Why do we talk about women in diplomacy?

This weekend we mark the 20th anniversary of the adoption of the 1325 Security Council Resolution on Women, Peace and Security. The resolution is described as a landmark, reaffirming the important role of women in the prevention and resolution of conflicts and in peace-building. Twenty years later, looking at the last numbers on women’s role and participation in diplomacy, we must acknowledge that there is still a long way to go before the resolution will live out its promise.

At a roundtable discussion in early october, the UN Secretary-General stated how “Women’s full, equal and meaningful participation in achieving and sustaining peace is a priority for the UN, essential for successful peacekeeping and a centerpiece in our Action for Peacekeeping initiative”. Often, women play an important role as peace brokers in local communities, however, once the peace process is moved to the national or international level, they are often sidelined. We see this in practice in a range of different contemporary conflicts. In the Central African Republic, only ten percent of the participants in the 2019 peace talks were women. The UN Peacekeeping has published numbers showing that women make up only 2,4 percent of chief mediators and nine percent of mediators in formal peace processes. In general, the proportion of gender equality provisions in peace agreements increased by only eight percent over a period of 24 years, from 14 to 22 percent between 1995 and 2019.

When the Sustainable Development Goals were established in 2015, there was one goal in particular that called for the promotion of peace, justice and strong institutions. This is Sustainable Development Goal 16. One effective way of achieving this is by ensuring "responsive, inclusive, participatory and representative decision-making at all levels". For this goal to reach its realization by 2030, we have to shift gears. Preferably quite many as well. Even though gender equality is moving in the right direction in many places of the world, the European Institute for Gender Equality stated in their 2019 report that "advances in gender equality are still moving at a snail's pace". As stated in UNDP’s 2014 Global Report on Gender Equality in Public Administration, “women remain underrepresented overall in the top levels of public administration”. Globally, the percentage of women represented in national parliaments is below 25.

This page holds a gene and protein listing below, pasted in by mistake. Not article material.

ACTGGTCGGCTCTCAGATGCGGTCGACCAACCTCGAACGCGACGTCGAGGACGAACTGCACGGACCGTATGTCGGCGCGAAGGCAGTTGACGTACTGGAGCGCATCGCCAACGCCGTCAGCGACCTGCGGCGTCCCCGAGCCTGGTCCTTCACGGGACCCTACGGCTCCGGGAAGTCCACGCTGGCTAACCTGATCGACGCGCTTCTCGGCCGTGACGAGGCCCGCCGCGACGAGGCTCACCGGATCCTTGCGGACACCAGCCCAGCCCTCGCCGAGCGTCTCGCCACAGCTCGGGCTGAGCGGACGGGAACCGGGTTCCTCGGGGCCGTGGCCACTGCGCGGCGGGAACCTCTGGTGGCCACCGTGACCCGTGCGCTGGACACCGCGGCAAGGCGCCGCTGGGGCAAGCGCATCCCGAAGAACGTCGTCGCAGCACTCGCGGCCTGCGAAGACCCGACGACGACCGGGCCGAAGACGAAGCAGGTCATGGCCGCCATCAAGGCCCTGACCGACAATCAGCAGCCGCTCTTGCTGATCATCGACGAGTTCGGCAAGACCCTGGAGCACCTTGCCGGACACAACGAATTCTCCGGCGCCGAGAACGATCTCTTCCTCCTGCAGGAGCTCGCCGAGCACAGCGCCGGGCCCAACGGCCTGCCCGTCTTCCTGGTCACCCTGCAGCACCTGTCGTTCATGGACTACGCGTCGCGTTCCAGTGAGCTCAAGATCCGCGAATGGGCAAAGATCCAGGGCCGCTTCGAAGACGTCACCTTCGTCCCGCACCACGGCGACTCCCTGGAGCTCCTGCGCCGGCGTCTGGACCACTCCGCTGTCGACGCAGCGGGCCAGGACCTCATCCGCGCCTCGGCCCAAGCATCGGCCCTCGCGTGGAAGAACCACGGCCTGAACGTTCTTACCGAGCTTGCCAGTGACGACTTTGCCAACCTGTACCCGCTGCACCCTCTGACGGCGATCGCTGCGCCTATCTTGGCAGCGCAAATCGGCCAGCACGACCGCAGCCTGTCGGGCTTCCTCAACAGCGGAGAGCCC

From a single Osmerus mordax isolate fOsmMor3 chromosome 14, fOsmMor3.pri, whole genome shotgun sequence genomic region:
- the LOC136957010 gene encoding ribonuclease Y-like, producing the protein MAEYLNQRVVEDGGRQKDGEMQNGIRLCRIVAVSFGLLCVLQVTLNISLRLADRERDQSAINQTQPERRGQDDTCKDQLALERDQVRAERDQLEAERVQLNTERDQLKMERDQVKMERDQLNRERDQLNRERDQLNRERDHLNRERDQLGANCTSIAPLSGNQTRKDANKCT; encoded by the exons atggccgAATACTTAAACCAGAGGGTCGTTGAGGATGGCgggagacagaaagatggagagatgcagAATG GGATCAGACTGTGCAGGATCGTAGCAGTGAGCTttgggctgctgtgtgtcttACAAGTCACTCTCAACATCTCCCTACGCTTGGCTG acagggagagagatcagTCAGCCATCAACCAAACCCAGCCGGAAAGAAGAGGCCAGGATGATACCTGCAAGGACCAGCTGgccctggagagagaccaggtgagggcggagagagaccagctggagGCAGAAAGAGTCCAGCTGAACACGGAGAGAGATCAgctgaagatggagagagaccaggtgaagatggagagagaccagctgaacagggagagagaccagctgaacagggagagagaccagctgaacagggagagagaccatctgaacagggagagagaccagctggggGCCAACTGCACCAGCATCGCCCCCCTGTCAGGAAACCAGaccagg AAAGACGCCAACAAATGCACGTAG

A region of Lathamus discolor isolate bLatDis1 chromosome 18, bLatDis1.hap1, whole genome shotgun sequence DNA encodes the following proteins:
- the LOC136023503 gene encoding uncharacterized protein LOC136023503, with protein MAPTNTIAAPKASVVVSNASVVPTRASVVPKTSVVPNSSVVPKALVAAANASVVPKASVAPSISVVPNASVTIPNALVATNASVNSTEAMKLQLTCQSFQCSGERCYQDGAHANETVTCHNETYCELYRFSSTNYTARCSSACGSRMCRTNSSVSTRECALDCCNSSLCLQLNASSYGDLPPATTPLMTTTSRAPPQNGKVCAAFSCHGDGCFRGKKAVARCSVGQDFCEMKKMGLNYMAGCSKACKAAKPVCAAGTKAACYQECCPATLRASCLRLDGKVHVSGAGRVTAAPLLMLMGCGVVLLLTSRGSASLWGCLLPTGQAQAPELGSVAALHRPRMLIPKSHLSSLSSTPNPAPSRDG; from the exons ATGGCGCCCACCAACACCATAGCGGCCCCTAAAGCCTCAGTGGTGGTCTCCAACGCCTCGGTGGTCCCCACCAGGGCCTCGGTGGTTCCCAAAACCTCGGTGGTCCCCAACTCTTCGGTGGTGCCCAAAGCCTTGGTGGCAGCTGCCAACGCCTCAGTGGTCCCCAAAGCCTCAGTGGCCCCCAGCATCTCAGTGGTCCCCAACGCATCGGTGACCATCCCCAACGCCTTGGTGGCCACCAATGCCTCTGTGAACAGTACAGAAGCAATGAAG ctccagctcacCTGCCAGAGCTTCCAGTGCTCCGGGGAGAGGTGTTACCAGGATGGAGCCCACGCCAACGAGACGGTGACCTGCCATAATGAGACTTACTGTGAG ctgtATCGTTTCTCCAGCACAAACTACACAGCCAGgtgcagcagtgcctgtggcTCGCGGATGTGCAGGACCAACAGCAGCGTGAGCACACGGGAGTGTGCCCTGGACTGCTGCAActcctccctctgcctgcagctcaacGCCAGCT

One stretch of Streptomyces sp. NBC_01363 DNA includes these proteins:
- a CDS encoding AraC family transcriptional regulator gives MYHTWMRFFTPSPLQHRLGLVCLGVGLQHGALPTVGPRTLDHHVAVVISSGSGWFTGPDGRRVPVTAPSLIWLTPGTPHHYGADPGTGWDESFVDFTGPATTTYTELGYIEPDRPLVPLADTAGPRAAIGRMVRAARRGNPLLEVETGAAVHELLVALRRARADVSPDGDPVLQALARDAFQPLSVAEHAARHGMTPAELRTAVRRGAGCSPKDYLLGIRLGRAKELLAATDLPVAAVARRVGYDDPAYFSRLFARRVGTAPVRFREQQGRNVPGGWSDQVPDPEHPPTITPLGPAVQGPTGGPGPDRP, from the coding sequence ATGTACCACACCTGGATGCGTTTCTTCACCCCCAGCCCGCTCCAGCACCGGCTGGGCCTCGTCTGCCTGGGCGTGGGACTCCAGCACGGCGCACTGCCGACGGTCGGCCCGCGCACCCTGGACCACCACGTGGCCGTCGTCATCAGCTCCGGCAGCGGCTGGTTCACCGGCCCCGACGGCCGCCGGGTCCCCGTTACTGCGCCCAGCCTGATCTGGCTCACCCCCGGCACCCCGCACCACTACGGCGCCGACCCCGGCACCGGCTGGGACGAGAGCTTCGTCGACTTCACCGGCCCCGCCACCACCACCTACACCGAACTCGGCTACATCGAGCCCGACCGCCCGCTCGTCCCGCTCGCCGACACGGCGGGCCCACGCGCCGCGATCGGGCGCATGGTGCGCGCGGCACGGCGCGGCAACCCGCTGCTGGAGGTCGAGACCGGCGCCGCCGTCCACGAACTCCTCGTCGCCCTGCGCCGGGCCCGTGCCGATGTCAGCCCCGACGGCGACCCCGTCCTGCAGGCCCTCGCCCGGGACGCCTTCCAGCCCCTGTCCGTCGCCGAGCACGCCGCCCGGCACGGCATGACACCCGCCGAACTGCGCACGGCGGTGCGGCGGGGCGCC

“Women continue to have to fight for their voices to be heard, despite the mountain of evidence on the correlation between women’s participation and the sustainability of peace” - Antonio Guterres

Over the next thirty days, JDI France will focus on women’s role in diplomacy. We will present you with different female actors working with peacebuilding and diplomacy from all over the world. Our aim for this month is to show how including women in diplomacy is not only an important step for gender equality, but also for the prospect of building lasting peace.